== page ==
What's the used Hyundai i30 hatchback like?
Time was the phrases ‘Hyundai’ and ‘handsome’ would rarely have been seen together in the same sentence. No more, it would seem, because the third-generation i30 wears a suit as sharp as any other family car. The question is: does it have the substance to back up its style?
First impressions are promising; inside, the i30’s dashboard is easy on the eye and the plastics used throughout are of reasonable quality. It’s a shame that some of them are rather dark, leading the interior to feel a little gloomy, but for the most part it’s not an unpleasant place to be.
You get a decent amount of space up front, too, although in the back it’s a little tighter than rivals such as the Skoda Octavia and Nissan Pulsar. The same can be said for the boot, although you do get slightly more luggage space than you’ll find in either a Volkswagen Golf or Ford Focus.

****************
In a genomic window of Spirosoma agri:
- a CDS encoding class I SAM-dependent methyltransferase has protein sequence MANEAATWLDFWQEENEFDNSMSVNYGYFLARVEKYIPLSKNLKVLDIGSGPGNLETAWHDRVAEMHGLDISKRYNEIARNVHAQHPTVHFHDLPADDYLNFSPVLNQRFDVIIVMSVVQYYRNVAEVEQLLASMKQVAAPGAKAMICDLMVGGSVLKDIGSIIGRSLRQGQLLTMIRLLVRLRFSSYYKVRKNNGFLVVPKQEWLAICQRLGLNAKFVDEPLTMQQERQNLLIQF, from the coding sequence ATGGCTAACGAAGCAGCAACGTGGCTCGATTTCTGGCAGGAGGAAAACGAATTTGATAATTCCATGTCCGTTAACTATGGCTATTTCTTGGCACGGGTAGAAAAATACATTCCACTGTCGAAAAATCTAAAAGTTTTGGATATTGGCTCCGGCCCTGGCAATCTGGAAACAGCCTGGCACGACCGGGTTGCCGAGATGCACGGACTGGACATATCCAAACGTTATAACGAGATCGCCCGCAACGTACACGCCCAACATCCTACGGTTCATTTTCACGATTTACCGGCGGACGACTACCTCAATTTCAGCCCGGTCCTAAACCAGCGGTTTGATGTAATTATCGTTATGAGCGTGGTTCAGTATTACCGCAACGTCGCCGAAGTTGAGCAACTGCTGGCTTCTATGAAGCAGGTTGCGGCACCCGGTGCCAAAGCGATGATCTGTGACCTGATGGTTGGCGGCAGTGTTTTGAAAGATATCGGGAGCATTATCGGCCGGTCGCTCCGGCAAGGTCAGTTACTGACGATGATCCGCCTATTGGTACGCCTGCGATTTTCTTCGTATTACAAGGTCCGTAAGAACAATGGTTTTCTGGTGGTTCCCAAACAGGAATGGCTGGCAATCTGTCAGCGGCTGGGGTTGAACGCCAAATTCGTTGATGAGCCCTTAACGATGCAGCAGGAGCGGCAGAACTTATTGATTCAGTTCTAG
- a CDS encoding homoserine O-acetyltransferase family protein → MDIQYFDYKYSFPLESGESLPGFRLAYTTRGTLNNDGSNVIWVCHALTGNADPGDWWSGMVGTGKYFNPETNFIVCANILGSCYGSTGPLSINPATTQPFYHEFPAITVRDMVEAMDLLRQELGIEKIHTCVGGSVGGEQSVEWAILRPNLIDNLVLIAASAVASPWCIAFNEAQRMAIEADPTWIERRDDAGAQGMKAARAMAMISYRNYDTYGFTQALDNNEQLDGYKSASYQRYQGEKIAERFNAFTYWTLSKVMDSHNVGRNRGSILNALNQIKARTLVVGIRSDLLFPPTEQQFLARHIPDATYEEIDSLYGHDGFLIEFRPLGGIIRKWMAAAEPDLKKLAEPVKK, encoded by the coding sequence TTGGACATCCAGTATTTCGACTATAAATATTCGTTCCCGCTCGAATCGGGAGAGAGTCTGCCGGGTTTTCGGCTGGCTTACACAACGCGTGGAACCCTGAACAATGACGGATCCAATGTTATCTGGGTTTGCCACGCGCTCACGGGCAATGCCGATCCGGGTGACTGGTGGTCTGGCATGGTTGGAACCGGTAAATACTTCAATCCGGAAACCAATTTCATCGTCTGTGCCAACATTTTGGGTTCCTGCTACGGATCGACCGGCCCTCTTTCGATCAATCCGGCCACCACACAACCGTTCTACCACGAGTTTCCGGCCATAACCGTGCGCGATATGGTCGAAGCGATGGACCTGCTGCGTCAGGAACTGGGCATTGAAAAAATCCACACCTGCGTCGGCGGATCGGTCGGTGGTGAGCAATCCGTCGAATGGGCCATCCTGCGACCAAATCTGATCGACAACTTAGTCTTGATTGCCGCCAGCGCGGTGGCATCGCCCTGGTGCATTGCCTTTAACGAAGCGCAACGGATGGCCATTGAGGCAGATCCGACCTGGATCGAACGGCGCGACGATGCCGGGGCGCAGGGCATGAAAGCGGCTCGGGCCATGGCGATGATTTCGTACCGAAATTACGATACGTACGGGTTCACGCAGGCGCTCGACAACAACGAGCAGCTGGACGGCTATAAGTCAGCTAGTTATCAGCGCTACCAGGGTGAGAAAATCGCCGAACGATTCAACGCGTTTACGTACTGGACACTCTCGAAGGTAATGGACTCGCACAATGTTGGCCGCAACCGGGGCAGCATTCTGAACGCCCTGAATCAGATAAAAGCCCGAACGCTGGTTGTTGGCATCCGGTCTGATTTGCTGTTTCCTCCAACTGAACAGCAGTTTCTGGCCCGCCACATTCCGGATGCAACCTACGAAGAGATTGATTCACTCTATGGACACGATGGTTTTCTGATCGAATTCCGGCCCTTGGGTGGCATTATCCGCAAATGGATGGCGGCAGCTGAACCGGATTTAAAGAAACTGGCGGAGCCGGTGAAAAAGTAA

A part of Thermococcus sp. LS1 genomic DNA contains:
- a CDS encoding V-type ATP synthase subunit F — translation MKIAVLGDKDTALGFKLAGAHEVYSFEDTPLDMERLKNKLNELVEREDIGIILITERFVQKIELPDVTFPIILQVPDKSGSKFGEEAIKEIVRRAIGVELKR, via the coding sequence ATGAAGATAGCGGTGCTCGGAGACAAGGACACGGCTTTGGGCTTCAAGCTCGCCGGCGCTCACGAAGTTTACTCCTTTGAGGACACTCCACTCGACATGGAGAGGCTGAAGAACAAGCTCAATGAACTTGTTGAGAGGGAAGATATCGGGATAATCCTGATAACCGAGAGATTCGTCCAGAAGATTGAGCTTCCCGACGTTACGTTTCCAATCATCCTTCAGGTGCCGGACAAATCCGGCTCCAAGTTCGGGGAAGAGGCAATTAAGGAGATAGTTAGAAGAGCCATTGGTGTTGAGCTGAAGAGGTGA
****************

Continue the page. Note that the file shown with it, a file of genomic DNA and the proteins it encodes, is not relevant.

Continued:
Out on the road, most versions of the i30 benefit from a soft suspension set-up that bestows upon it a very agreeable ride on all but the roughest of roads. The downside is that the i30 has a tendency to lean over more in corners, meaning it doesn’t feel as sharp or responsive as some of its more composed rivals. The slow, numb steering doesn’t help – but there is at least plenty of grip.
You get to choose between three petrol engines – a 1.0-litre, a 1.4-litre and a 2.0-litre – and a 1.6-litre diesel, all turbocharged. Unfortunately, none of these engines is particularly scintillating in terms of performance, with the exception of the 2.0 petrol. This can be found exclusively in the i30N hot hatch, which bucks the trend of the rest of the range by offering genuinely involving handling and exhilarating acceleration.
The i30 suffers from a little more engine and road noise than you might like, especially if you choose the 1.0 petrol engine. That said, it’s by no means the worst in its class for refinement; it just can’t quite match up to the best.